Fear in itself is NOT a bad thing. But, on occasion fear in parenting can negatively impact a lot of the choices you make. From not allowing them to go outside for fear they will get hurt, to allowing your teen and their friends to drink beer at your house for fear they will just do it at someone else’s. Fear can make your parenting style either liberal or conservative because you don’t want to “mess up your kids like your parents did you!” Fear can shelter your kids from “the world” to only not prepare them for it, or provide no moral direction so they can find their own individuality. And fear can destroy your joy, your peace, your contentment, your relationships, your identity, your soul!

How can fear be a good thing? It can motivate you, encourage you to move! In this series I want to explore how we can use fear to make us better parents! We will use the energy that we would use to defeat a whole army on behalf of our kids, to be Pro-Active as parents and to be Re-Active more efficiently.

So the question still stands? Do you stay or will you move?

Raising teens with a 'lifeproof' case

The day I got my first smart phone was like adding to my growing family! I had just gotten married and had my first baby. The smart phone came with a full book of instructions and I soaked it all up. It was glorious! Though I felt certain that my life was ready and capable to manage a smart phone, it became clear that my smart phone didn’t handle my life very well. In the last 7 years I have had to replace my “smart” devices on many occasions, because frankly LIFE HAPPENED! Here’s the run down of my previous devices and their demise.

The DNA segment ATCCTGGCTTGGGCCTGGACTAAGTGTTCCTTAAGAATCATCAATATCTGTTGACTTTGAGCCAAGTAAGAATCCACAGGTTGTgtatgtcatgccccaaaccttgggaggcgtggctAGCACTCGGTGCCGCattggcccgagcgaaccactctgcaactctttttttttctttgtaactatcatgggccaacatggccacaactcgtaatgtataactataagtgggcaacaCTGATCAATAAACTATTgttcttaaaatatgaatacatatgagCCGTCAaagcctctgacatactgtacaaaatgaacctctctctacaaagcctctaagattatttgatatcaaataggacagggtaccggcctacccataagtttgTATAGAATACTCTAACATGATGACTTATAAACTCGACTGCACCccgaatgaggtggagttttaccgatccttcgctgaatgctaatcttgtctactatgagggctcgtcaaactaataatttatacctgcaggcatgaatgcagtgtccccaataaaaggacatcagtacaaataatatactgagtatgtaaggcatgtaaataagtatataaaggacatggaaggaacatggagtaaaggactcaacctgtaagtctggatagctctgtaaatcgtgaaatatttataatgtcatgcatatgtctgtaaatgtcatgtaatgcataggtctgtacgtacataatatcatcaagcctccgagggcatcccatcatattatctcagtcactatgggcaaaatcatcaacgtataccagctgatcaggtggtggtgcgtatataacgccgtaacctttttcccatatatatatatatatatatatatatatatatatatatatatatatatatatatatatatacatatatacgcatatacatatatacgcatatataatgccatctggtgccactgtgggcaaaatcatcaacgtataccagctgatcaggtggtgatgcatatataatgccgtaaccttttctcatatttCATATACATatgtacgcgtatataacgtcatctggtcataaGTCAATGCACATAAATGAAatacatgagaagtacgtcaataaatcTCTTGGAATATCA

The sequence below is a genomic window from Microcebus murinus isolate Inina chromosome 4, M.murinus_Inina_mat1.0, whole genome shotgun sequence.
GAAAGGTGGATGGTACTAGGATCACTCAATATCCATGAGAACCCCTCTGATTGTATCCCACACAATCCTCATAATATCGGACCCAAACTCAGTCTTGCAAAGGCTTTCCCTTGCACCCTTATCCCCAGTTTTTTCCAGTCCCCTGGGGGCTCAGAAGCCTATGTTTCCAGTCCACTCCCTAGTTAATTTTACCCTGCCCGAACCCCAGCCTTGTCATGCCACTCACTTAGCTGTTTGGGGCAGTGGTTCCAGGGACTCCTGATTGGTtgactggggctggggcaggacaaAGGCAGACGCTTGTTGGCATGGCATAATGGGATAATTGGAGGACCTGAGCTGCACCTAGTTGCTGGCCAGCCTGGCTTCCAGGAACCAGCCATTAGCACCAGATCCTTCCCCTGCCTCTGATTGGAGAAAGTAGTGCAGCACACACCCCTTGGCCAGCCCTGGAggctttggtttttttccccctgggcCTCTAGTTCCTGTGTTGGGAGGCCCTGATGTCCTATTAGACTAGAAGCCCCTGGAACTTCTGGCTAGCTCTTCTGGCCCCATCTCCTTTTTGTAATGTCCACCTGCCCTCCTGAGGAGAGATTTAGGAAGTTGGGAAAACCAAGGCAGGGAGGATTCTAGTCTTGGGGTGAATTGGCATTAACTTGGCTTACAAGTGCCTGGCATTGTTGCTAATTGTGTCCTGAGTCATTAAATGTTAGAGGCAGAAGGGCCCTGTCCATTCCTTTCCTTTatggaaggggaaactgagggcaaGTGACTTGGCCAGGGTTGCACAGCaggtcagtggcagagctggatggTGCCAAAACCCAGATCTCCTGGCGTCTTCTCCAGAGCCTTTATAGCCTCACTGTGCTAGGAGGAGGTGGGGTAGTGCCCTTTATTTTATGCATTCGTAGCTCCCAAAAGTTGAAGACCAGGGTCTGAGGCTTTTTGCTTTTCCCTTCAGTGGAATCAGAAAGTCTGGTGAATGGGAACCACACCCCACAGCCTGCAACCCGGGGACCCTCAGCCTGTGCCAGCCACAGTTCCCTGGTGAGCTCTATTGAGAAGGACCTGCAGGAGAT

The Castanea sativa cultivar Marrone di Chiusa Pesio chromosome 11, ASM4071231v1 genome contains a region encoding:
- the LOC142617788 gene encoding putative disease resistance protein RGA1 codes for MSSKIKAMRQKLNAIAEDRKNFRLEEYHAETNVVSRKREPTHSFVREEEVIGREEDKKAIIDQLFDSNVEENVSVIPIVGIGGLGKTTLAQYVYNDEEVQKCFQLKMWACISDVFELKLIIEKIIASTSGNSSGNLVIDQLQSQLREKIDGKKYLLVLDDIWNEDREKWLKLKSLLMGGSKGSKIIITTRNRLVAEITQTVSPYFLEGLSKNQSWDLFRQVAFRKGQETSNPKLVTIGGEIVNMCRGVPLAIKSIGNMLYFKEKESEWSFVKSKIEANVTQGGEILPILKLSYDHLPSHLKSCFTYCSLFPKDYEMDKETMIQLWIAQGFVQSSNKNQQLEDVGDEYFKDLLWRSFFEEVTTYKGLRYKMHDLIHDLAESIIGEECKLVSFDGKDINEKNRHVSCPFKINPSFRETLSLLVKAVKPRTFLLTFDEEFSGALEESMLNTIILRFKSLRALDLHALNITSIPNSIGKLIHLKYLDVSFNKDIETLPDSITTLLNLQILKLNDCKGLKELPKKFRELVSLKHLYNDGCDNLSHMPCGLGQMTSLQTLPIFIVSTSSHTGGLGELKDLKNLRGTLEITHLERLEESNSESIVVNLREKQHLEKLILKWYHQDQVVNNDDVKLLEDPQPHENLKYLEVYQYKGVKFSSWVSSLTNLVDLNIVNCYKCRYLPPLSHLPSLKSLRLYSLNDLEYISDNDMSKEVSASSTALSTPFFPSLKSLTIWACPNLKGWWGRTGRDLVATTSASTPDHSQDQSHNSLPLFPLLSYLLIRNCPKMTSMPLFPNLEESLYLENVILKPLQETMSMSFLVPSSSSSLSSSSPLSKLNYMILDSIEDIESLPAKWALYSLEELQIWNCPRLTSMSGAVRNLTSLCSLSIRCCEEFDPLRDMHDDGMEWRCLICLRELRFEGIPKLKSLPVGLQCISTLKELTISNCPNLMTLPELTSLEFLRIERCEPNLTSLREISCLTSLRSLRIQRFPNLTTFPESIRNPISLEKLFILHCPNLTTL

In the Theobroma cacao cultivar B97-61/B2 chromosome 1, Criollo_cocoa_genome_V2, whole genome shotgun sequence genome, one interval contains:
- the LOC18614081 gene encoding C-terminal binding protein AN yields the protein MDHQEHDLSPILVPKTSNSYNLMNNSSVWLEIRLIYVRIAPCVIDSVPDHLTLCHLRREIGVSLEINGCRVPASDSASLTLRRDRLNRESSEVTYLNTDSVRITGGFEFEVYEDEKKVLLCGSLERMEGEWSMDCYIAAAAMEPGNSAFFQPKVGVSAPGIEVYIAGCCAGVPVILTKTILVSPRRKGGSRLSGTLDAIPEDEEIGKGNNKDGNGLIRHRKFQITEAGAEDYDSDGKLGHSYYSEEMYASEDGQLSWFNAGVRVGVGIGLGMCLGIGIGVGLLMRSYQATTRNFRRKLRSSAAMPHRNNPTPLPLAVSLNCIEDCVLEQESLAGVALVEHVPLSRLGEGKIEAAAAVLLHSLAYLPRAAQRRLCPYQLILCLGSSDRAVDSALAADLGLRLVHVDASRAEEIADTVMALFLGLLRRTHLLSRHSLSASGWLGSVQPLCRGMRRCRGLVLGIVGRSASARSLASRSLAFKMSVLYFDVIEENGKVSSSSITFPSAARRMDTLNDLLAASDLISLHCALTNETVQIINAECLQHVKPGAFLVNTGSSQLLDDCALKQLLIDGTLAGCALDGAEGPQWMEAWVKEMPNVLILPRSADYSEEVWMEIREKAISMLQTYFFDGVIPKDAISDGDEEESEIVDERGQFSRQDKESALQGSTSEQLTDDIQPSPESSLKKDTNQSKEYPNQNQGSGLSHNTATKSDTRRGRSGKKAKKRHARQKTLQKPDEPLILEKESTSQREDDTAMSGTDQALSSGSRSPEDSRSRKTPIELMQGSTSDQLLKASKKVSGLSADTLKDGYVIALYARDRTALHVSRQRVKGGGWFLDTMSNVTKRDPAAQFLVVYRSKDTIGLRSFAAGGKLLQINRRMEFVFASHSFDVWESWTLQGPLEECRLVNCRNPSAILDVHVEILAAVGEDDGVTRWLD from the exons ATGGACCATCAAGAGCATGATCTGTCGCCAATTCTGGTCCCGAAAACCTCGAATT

>Giving my 1-year-old daughter a bath, I drop it in the bathtub. Rescue in time to still be able to use, but its a little slower than before.

>Taking my own bath, and while checking Facebook drop it in the bathtub. No survival this time.

>Outside making chalk drawings with my three kids under age of 5. My 1-year-old son puts my phone into my water-glass. I go to take a drink and wonder what is black in my cup?! Phone did not survive.